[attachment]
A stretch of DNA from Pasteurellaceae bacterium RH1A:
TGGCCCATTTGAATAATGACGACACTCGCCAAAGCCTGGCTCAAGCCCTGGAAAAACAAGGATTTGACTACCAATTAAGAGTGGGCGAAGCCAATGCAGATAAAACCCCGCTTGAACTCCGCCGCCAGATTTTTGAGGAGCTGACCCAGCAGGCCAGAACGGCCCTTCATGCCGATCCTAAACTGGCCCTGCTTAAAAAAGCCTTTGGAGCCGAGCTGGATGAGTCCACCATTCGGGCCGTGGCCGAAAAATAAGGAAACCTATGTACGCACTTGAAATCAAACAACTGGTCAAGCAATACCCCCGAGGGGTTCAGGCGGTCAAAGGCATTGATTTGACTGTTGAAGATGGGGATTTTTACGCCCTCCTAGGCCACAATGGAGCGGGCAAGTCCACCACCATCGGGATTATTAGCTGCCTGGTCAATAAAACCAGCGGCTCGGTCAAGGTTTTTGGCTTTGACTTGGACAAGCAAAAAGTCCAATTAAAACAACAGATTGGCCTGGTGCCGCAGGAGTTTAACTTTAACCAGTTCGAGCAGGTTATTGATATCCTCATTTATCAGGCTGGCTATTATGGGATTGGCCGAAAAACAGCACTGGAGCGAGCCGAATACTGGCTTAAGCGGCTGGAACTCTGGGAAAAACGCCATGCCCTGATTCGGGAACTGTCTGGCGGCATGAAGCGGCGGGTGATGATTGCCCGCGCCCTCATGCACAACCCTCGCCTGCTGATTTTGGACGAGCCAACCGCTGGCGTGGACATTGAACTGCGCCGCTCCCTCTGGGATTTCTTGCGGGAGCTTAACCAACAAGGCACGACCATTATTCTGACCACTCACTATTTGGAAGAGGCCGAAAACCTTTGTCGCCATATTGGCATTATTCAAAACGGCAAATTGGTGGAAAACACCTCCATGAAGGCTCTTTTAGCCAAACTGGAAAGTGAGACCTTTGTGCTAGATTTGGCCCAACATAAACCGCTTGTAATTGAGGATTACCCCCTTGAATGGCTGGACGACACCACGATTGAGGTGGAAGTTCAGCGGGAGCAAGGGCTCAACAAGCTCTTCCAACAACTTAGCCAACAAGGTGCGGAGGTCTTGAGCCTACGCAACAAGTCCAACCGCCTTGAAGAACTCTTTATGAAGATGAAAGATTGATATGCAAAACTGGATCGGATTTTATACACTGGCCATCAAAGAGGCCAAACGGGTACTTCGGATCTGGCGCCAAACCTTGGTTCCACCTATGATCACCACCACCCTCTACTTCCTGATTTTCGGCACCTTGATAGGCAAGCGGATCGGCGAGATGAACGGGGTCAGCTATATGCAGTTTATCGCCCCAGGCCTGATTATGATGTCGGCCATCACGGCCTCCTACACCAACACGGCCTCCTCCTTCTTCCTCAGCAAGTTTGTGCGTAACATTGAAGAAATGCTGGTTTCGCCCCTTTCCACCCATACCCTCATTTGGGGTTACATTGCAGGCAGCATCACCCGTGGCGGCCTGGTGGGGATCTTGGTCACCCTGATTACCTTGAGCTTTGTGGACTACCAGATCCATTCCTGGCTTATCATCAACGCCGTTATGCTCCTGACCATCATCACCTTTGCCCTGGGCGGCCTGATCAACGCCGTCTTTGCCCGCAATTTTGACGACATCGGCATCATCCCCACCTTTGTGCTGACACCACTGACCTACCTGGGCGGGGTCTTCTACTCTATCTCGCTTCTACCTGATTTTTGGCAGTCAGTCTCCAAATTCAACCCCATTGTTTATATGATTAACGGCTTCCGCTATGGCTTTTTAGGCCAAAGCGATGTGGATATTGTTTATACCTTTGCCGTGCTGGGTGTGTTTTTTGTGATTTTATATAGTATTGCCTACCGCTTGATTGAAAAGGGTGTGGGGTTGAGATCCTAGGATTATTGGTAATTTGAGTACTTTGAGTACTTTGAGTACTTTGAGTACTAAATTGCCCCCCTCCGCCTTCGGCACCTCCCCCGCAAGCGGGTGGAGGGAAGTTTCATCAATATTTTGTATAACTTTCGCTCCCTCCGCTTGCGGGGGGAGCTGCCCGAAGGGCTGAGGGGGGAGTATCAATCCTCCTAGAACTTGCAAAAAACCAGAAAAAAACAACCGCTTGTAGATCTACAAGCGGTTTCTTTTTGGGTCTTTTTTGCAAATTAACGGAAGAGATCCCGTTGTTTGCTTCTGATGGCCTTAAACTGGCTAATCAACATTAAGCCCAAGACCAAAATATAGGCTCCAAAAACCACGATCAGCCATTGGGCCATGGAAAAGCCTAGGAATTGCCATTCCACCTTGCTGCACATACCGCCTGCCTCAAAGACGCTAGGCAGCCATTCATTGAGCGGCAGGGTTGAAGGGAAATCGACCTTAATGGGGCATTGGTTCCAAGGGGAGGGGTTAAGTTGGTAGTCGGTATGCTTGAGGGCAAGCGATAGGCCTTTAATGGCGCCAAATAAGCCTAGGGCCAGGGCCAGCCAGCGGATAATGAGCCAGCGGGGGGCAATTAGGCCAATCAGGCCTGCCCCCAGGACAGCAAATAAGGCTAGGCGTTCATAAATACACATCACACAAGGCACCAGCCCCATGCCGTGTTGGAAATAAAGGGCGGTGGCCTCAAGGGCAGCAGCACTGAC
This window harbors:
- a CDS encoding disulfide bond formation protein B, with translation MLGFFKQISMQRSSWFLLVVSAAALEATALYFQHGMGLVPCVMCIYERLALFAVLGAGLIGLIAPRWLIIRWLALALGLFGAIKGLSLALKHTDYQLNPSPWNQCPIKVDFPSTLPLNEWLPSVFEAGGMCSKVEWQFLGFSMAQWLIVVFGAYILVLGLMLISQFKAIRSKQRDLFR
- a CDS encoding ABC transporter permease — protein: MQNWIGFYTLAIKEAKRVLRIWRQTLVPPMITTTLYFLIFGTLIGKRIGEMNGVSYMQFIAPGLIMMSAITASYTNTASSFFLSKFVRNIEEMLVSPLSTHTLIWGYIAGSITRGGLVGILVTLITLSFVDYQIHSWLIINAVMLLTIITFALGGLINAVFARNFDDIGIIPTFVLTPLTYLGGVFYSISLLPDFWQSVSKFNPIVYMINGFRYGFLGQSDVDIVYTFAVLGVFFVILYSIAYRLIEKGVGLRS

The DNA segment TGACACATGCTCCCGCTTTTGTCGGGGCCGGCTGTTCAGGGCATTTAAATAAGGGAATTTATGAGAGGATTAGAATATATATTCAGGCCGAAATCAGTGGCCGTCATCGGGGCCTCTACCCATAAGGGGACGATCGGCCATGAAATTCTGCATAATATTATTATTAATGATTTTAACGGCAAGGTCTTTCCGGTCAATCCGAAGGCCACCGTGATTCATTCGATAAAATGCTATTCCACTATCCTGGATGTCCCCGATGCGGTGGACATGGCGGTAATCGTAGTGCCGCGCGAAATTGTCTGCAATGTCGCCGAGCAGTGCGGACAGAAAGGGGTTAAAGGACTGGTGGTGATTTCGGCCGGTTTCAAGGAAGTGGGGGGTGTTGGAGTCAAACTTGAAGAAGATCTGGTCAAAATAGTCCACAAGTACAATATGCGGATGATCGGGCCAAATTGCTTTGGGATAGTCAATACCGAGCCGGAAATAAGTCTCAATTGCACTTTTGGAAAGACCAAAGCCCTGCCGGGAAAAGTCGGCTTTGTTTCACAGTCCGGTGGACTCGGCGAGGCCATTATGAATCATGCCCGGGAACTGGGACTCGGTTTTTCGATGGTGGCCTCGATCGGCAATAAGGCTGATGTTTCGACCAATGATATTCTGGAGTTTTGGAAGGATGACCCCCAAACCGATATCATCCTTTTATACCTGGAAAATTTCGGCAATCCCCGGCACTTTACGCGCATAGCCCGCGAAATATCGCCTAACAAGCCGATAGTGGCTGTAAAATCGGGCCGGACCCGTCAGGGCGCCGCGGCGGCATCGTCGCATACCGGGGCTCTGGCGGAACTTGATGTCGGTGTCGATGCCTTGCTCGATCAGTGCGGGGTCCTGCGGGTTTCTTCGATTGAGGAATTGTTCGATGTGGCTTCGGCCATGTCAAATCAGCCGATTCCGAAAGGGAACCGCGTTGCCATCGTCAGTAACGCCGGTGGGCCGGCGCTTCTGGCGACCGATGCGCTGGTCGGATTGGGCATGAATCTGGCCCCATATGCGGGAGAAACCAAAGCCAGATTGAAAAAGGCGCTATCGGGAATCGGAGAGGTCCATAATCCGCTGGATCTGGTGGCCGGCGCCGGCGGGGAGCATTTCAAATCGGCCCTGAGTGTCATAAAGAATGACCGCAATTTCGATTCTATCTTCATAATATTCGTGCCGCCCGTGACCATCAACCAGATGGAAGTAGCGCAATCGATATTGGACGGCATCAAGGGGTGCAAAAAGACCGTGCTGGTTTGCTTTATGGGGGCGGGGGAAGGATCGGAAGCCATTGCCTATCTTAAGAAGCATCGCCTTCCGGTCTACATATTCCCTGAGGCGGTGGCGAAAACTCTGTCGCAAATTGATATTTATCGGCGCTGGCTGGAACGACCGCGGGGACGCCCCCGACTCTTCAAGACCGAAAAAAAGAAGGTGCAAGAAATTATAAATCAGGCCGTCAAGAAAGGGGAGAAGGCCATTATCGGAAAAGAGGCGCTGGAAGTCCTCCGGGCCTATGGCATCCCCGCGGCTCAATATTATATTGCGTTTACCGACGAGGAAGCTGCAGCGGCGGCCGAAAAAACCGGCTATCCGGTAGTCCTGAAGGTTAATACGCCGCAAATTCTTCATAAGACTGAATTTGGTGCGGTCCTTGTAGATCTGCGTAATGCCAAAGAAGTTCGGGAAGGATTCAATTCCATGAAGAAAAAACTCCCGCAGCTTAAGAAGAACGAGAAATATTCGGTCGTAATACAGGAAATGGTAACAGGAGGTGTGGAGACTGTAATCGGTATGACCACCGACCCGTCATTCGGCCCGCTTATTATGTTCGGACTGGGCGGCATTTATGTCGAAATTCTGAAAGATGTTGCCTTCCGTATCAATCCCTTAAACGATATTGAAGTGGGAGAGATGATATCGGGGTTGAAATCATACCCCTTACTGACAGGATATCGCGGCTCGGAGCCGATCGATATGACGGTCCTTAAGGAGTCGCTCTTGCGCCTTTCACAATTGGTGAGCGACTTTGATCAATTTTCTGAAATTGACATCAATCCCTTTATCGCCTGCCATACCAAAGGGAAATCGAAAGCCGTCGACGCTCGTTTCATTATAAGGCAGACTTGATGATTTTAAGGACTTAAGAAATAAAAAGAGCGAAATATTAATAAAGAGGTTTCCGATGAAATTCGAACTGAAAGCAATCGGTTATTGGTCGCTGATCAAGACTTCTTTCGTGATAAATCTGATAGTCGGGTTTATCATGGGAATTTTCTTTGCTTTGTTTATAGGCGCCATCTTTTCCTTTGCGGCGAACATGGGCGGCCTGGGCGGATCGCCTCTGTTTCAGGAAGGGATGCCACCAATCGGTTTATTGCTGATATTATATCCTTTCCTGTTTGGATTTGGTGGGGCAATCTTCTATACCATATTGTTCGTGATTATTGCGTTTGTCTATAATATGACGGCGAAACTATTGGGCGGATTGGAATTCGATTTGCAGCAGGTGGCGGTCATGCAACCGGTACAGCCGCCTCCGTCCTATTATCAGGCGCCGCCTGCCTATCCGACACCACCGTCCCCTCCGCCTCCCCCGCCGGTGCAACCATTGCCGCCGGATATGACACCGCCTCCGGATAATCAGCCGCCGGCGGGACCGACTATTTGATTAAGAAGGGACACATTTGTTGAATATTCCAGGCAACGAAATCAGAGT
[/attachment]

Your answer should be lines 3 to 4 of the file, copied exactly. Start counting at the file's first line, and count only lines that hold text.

This window harbors:
- a CDS encoding disulfide bond formation protein B, with translation MLGFFKQISMQRSSWFLLVVSAAALEATALYFQHGMGLVPCVMCIYERLALFAVLGAGLIGLIAPRWLIIRWLALALGLFGAIKGLSLALKHTDYQLNPSPWNQCPIKVDFPSTLPLNEWLPSVFEAGGMCSKVEWQFLGFSMAQWLIVVFGAYILVLGLMLISQFKAIRSKQRDLFR